Well.. I look forward to seeing what everyone else is doing. And when I have time I'll spiff up my 486 machine and do a photo op-ed. One neat thing is I collected a lot of marketing material related to the specific machine and its peripherals. Spec sheets and flyers and tech briefs, that sort thing. And of course I have all the documentation too. It is a 80486 DX2/50 with 16MB ram, 200MB HDD, 15"CRT, Cirrus Logic 5422 1MB 16-bit ISA video card, 5.25" & 3.5" floppy drives, Serial+Parallel+IDE Multi-I/O card, 2nd parallel port, Micronics motherboard w/256k socketed SRAM cache, SoundBlaster 16 with wavetable daughtercard and ASP chip upgrade, 1x (150KB/sec) CD-ROM, Practical Peripherals 14.4 modem, all ISA slottage, 124 key programmable keyboard, ball-based mouse.. and so on and so forth.

 

I would have been so disappointed if you didn't post in this thread, Keatah :-D

 

 

 

I love vintage computers, and one of the big reasons is I feel there was less waste and laziness with vintage machines. With so little to work with in terms of hardware specs, programmers and engineers had to be meticulous, careful, and creative with everything they did. It was elegant in a sense, the tricks they used to push the hardware to its absolute limit. Today, with so much in terms of hardware resources and software packages, any hack can slop together something and fire it out onto the internet, assuming that everyone will have 16gigs of RAM and a quad-core CPU. Sure, I like modern games and I have a decent rig that I love to use for editing pictures, doing graphic design, and playing some games, but it's just not the same as firing up a classic machine and appreciating the effort that went into it. One of the things that bothers me most is I'm not quite old enough to have lived through that era, but I most certainly wish I could have experienced it first-hand.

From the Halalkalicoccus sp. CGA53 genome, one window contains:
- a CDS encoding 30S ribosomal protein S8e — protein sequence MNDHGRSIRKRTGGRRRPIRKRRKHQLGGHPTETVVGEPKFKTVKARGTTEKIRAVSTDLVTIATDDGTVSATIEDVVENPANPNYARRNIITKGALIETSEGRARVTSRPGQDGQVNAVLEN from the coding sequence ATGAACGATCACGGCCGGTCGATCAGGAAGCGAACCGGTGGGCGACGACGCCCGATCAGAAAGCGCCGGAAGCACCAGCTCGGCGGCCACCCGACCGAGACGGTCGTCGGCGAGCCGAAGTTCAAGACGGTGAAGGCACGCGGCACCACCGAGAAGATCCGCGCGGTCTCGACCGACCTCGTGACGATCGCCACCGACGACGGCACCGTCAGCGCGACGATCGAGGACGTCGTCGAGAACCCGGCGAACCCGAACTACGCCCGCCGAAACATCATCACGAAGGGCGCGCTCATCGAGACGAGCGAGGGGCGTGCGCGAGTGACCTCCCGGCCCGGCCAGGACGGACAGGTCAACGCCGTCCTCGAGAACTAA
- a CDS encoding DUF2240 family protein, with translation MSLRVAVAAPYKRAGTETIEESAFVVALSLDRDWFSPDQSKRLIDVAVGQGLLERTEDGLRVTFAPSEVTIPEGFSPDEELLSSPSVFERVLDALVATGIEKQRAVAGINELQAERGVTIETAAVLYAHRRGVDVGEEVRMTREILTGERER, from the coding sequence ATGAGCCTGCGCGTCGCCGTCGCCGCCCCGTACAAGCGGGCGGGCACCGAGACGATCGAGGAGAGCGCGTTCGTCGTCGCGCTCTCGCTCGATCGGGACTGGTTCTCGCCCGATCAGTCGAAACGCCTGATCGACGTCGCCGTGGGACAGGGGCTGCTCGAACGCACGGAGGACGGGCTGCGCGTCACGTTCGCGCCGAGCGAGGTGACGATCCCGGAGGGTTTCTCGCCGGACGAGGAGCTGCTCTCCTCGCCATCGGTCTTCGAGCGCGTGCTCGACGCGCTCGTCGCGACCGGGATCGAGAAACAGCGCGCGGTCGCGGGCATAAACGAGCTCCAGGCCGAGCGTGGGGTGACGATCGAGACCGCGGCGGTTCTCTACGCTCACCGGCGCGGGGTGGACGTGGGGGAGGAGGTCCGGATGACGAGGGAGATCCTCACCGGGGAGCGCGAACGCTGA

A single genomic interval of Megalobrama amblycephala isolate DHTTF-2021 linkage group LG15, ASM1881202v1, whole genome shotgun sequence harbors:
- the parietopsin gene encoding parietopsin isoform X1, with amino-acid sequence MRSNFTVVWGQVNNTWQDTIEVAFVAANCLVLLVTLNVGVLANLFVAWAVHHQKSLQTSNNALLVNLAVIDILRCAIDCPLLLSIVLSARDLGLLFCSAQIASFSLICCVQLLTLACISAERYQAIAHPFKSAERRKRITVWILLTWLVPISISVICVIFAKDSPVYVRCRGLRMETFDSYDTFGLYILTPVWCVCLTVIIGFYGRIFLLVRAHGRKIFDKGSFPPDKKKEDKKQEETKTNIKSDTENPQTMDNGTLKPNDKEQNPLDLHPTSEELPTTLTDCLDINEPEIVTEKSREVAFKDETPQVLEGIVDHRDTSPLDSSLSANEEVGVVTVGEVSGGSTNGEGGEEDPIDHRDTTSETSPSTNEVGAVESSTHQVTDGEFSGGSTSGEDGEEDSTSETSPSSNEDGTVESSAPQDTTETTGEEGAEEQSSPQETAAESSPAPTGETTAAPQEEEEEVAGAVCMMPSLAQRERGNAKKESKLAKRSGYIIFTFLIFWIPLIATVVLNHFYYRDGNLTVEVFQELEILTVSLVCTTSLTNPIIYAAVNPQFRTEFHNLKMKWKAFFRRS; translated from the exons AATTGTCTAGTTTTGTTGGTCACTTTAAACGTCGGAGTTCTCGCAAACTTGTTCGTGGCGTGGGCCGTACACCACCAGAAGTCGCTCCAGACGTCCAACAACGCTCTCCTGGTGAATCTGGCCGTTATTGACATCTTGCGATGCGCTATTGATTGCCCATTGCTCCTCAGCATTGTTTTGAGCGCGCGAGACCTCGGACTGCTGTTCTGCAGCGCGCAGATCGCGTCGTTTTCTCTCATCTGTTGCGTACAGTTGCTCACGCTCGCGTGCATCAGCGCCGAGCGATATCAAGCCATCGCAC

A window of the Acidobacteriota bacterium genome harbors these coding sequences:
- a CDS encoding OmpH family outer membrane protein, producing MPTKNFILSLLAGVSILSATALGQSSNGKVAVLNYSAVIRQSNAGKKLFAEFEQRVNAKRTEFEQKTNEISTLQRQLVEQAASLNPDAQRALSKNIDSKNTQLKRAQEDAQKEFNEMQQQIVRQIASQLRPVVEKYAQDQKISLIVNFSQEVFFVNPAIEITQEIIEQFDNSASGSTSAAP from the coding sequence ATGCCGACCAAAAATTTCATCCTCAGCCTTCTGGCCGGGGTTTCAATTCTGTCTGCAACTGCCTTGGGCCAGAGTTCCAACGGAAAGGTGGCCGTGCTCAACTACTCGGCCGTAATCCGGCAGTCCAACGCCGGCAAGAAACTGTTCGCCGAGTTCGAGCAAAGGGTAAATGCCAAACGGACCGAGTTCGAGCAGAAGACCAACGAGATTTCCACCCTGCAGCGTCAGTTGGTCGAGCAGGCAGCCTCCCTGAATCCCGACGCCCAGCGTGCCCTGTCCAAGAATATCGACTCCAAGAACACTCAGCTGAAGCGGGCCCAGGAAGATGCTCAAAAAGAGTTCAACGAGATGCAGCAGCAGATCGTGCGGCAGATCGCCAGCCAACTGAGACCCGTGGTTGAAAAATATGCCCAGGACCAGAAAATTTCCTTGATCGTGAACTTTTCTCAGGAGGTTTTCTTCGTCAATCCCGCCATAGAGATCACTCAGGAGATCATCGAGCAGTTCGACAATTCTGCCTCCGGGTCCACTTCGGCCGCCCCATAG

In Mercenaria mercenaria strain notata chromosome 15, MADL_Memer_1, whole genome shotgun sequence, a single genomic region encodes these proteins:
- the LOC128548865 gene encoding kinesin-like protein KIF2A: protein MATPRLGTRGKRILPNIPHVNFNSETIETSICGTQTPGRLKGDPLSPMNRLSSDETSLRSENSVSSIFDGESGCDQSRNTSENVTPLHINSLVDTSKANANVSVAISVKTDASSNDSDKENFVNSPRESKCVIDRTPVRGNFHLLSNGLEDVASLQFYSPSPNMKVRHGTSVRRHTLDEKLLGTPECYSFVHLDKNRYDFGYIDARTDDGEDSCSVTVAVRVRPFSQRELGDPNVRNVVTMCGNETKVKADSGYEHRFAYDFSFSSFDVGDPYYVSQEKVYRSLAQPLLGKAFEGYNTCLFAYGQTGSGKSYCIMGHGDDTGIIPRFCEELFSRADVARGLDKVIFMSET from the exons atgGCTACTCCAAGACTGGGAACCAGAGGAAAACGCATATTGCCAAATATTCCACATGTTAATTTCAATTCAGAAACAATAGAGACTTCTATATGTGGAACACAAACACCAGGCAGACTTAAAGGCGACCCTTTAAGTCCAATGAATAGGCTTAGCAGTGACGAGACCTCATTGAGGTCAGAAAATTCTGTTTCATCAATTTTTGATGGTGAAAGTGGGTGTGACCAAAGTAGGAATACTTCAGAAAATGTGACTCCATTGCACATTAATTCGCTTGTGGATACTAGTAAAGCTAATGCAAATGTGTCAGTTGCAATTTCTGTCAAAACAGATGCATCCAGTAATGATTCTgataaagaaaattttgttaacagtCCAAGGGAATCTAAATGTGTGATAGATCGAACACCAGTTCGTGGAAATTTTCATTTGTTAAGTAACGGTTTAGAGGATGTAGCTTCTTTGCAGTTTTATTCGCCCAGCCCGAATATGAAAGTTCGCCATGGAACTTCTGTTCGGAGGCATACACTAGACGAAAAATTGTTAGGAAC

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Best thing about DOS that I had forgotten about: